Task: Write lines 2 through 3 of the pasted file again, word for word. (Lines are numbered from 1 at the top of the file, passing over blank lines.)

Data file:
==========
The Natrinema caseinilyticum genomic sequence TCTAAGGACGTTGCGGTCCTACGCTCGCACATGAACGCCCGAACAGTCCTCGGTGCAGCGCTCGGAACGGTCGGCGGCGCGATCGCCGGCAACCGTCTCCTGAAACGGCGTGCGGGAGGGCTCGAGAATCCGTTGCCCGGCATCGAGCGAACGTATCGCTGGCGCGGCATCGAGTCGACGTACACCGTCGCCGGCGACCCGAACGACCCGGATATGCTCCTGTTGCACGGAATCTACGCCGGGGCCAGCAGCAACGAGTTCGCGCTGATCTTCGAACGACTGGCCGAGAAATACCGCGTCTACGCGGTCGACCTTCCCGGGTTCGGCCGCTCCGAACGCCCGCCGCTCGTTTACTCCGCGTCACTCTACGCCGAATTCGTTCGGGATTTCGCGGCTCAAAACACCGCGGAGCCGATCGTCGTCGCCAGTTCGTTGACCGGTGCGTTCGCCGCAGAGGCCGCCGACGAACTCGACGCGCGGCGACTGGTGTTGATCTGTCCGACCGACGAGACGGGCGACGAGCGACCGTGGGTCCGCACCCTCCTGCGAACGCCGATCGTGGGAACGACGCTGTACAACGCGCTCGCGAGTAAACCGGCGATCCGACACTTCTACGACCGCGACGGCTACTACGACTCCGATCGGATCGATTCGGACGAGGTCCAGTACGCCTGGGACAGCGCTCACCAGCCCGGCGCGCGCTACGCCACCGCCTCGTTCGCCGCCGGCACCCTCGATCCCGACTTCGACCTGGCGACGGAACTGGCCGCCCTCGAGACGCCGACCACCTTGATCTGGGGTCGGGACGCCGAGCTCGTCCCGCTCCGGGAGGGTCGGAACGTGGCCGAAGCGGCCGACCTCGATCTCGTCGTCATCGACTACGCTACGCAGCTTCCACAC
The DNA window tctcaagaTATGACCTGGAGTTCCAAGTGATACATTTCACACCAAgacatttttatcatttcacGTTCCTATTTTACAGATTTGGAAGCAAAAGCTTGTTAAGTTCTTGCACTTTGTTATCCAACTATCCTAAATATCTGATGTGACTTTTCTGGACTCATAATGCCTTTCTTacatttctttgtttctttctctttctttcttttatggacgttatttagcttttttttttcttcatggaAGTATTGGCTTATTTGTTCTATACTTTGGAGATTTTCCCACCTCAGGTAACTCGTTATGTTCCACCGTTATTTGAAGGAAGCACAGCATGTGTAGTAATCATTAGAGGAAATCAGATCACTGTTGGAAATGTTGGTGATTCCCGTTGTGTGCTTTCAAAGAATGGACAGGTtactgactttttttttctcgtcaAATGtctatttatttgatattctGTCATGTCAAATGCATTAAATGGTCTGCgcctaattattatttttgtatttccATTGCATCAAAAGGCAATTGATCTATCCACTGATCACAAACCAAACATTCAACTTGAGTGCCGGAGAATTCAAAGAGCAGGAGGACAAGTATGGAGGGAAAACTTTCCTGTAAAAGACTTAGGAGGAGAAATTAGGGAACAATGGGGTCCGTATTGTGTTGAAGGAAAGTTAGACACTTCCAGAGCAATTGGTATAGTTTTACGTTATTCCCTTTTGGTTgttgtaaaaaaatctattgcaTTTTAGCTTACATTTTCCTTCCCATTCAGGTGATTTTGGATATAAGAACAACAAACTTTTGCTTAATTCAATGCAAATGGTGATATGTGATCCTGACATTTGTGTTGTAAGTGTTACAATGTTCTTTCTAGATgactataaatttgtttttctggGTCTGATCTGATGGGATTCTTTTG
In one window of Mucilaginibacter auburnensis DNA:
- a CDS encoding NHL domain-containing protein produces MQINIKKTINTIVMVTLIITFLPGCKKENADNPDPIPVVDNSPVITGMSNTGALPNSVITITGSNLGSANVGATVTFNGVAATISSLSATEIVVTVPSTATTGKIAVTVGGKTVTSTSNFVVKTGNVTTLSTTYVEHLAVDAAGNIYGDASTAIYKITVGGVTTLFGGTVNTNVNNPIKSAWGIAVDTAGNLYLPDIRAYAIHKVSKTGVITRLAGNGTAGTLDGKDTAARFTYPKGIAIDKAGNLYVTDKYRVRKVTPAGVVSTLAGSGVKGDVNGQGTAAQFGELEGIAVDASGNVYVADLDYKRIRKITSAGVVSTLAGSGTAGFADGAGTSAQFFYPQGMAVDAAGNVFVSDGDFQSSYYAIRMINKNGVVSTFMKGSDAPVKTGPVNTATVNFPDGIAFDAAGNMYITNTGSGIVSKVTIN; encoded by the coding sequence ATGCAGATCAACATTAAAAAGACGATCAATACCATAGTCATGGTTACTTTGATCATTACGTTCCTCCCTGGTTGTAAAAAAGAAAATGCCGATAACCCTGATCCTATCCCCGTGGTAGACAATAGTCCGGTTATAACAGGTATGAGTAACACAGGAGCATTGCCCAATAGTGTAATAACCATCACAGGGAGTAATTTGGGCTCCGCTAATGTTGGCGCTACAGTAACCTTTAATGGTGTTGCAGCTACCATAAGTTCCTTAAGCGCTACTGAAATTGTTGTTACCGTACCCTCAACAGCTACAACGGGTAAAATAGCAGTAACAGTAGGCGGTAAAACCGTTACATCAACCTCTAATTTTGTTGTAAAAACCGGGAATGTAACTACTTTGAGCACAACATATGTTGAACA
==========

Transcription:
The DNA window tctcaagaTATGACCTGGAGTTCCAAGTGATACATTTCACACCAAgacatttttatcatttcacGTTCCTATTTTACAGATTTGGAAGCAAAAGCTTGTTAAGTTCTTGCACTTTGTTATCCAACTATCCTAAATATCTGATGTGACTTTTCTGGACTCATAATGCCTTTCTTacatttctttgtttctttctctttctttcttttatggacgttatttagcttttttttttcttcatggaAGTATTGGCTTATTTGTTCTATACTTTGGAGATTTTCCCACCTCAGGTAACTCGTTATGTTCCACCGTTATTTGAAGGAAGCACAGCATGTGTAGTAATCATTAGAGGAAATCAGATCACTGTTGGAAATGTTGGTGATTCCCGTTGTGTGCTTTCAAAGAATGGACAGGTtactgactttttttttctcgtcaAATGtctatttatttgatattctGTCATGTCAAATGCATTAAATGGTCTGCgcctaattattatttttgtatttccATTGCATCAAAAGGCAATTGATCTATCCACTGATCACAAACCAAACATTCAACTTGAGTGCCGGAGAATTCAAAGAGCAGGAGGACAAGTATGGAGGGAAAACTTTCCTGTAAAAGACTTAGGAGGAGAAATTAGGGAACAATGGGGTCCGTATTGTGTTGAAGGAAAGTTAGACACTTCCAGAGCAATTGGTATAGTTTTACGTTATTCCCTTTTGGTTgttgtaaaaaaatctattgcaTTTTAGCTTACATTTTCCTTCCCATTCAGGTGATTTTGGATATAAGAACAACAAACTTTTGCTTAATTCAATGCAAATGGTGATATGTGATCCTGACATTTGTGTTGTAAGTGTTACAATGTTCTTTCTAGATgactataaatttgtttttctggGTCTGATCTGATGGGATTCTTTTG
In one window of Mucilaginibacter auburnensis DNA: